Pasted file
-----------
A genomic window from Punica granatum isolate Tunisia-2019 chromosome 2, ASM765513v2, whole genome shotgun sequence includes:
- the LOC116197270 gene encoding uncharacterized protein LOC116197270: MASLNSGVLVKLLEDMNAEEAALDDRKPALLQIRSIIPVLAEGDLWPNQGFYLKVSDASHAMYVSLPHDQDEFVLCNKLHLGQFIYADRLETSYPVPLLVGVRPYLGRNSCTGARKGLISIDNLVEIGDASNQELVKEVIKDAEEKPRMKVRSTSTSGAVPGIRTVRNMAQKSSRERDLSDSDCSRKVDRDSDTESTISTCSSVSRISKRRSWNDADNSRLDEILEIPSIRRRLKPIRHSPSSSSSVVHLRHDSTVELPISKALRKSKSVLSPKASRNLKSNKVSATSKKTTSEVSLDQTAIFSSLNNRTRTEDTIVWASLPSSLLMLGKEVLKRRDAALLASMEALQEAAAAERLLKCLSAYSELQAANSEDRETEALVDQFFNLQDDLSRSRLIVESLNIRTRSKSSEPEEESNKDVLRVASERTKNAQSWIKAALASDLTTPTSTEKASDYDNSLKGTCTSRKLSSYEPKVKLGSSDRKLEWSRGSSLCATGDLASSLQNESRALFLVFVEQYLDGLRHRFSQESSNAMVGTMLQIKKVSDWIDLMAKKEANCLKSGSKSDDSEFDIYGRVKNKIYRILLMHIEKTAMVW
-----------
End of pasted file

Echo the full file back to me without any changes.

A genomic window from Punica granatum isolate Tunisia-2019 chromosome 2, ASM765513v2, whole genome shotgun sequence includes:
- the LOC116197270 gene encoding uncharacterized protein LOC116197270: MASLNSGVLVKLLEDMNAEEAALDDRKPALLQIRSIIPVLAEGDLWPNQGFYLKVSDASHAMYVSLPHDQDEFVLCNKLHLGQFIYADRLETSYPVPLLVGVRPYLGRNSCTGARKGLISIDNLVEIGDASNQELVKEVIKDAEEKPRMKVRSTSTSGAVPGIRTVRNMAQKSSRERDLSDSDCSRKVDRDSDTESTISTCSSVSRISKRRSWNDADNSRLDEILEIPSIRRRLKPIRHSPSSSSSVVHLRHDSTVELPISKALRKSKSVLSPKASRNLKSNKVSATSKKTTSEVSLDQTAIFSSLNNRTRTEDTIVWASLPSSLLMLGKEVLKRRDAALLASMEALQEAAAAERLLKCLSAYSELQAANSEDRETEALVDQFFNLQDDLSRSRLIVESLNIRTRSKSSEPEEESNKDVLRVASERTKNAQSWIKAALASDLTTPTSTEKASDYDNSLKGTCTSRKLSSYEPKVKLGSSDRKLEWSRGSSLCATGDLASSLQNESRALFLVFVEQYLDGLRHRFSQESSNAMVGTMLQIKKVSDWIDLMAKKEANCLKSGSKSDDSEFDIYGRVKNKIYRILLMHIEKTAMVW